Editorial: Playing RPGs in an Age of Hoarding
How many of your games go unbeaten or even unplayed?
05.31.14 - 5:30 PM
Fifteen or so years ago, when I used to sit in front of my Nintendo 64 all day, I would play nearly every game to completion. 100 golden skulltulas in Ocarina of Time? Check. All golden bananas in Donkey Kong? Check. All badges and star pieces in Paper Mario? Double check. It's not that I've lost interest in fully exploring a game, but they've become so popular and accessible that there's always something new. As much as I'd love to sit down and clear all the extras in Fire Emblem Awakening or go back and get the true ending in Atelier Totori, it's hard to resist the call of Child of Light or, soon, Drakengard 3. Not to mention the pile of games I already have sitting around yet to be played at all!
I know I'm not alone. I suspect most of you, if not all of you reading this have a sizeable backlog of games sitting around your home. For some, I know that number will be in the hundreds. Now that games can be bought online and downloaded through services such as Xbox Live Arcade, PlayStation Network or Steam, it's easier than ever to hoard dozens of games and never run out of space to store them.
I recently beat Final Fantasy VIII on Steam, and as I was looking through the global achievements, I saw only 4.5% of people who owned the game had beaten the final boss. I suspect many people who own it on PC also have played and beaten it on PlayStation, but this was still a pretty shocking statistic – and it's not even a particularly long game! Interestingly, Final Fantasy VII had the exact same: only 4.5% of players had beaten the final boss.
But it's not just Japanese RPGs. 14% of players have the achievement for defeating the final boss of the story in Torchlight II, and at 13%, even less have beaten indie hit Bastion. Just 14% of players emerged victorious in The Witcher II, though Skyrim fares far better at 32% beating the final story quest. Still, it's surprising that 12% of players haven't cleared the game's opening section, and 21% have never killed a dragon.
Interestingly, though perhaps not surprisingly, console games have a far higher level of completion. 42% of players have beaten Final Fantasy XIII, 39% have seen the first ending of Nier, and almost 50% of players have cleared Dragon Age II on PlayStation 3. Even the notoriously difficult Dark Souls has had approximately 41% of players see it through to the end.
Why is this? Cost is definitely a factor. Computer games, especially on Steam, can often be bought in large numbers for very little cost during sales – not to mention those Humble Bundles! Many of these purchases will be spur of the moment, and actual interest in playing a particular title may wane. Console games are typically more expensive, so less frequently bought, and I know I want to feel my money was "well spent."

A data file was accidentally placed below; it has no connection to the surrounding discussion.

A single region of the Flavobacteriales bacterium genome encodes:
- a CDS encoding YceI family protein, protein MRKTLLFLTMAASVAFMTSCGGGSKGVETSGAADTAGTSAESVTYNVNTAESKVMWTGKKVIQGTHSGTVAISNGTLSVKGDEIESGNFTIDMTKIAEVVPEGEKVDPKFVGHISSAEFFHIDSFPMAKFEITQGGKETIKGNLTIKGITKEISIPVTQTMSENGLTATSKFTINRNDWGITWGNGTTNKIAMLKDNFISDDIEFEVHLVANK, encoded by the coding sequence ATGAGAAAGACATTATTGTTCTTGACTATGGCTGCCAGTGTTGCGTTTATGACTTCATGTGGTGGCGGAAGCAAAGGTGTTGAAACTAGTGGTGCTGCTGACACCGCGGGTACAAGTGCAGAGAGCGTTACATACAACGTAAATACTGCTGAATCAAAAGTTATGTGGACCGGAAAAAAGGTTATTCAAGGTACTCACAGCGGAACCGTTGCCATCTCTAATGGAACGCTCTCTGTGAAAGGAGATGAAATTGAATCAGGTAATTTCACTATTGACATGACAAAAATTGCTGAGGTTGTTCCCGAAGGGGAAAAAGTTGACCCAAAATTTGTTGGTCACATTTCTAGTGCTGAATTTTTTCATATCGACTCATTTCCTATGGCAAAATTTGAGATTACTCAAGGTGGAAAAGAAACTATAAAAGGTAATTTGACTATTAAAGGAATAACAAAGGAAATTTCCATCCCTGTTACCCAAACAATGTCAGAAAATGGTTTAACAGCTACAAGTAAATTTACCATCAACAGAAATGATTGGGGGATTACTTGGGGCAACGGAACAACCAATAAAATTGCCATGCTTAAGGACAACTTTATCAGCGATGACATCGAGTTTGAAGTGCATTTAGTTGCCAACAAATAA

Perhaps it's the nature of hoarding games and building a library on virtual platforms that is the biggest contributor. I've been slowly making my way through my Steam games, but with daily deals and seasonal sales, there's always something new to buy. For those of us who were playing games in the 90s, the Pokémon collecting mentality likely bleeds over into other areas of our lives.
For me personally, I'm down to only around 30 games left in my backlog to beat. But that's after a couple of years of focus on what I already own, and buying less than I used to. Among the rest of the RPGFan staff, we have a couple who are fairly on top of their RPG backlogs, though others have 50% or more of their RPGs still to beat. Again, the completion rate among console games is consistently higher than on Steam.
However, let's not forget that people will play games in different ways. A friend of mine, for example, has played hundreds of games over the years, but he could probably count on his fingers how many he's actually beaten. Sometimes he'll lose interest in a title, but often he'll mess around, rather than focus on the main story, and that's how he enjoys playing. He regularly spent more time with a single game than it would normally take to clear it, but his achievements would never reflect that. So enjoying video games does not necessarily need to be associated with watching the end credits.
We all know that RPGs tend to be among the lengthiest video games, so perhaps it's little surprise that we're playing less and less of these through to completion. Sinking about thirty to forty hours into an RPG is pretty standard, but fifty, sixty or more is hardly uncommon. Other genres have higher completion statistics, so it's likely RPGs, due to their length, get forgotten or pushed aside for shorter games.
Just to be clear, there's nothing inherently wrong with buying stacks of games. It's simply interesting to see that as games have become so cheap and widely available, we're buying far more than we will ever have the time to ever play. Next time you're considering a purchase, stand back for a moment and consider if you're ever actually going to even play it. Who knows? Maybe the small savings you accrue will be enough for that fancy collector's edition you've had your eye on.
Well, I better get back to playing The Last Remnant. Poor thing has been sitting unfinished in my Steam library for a good few years...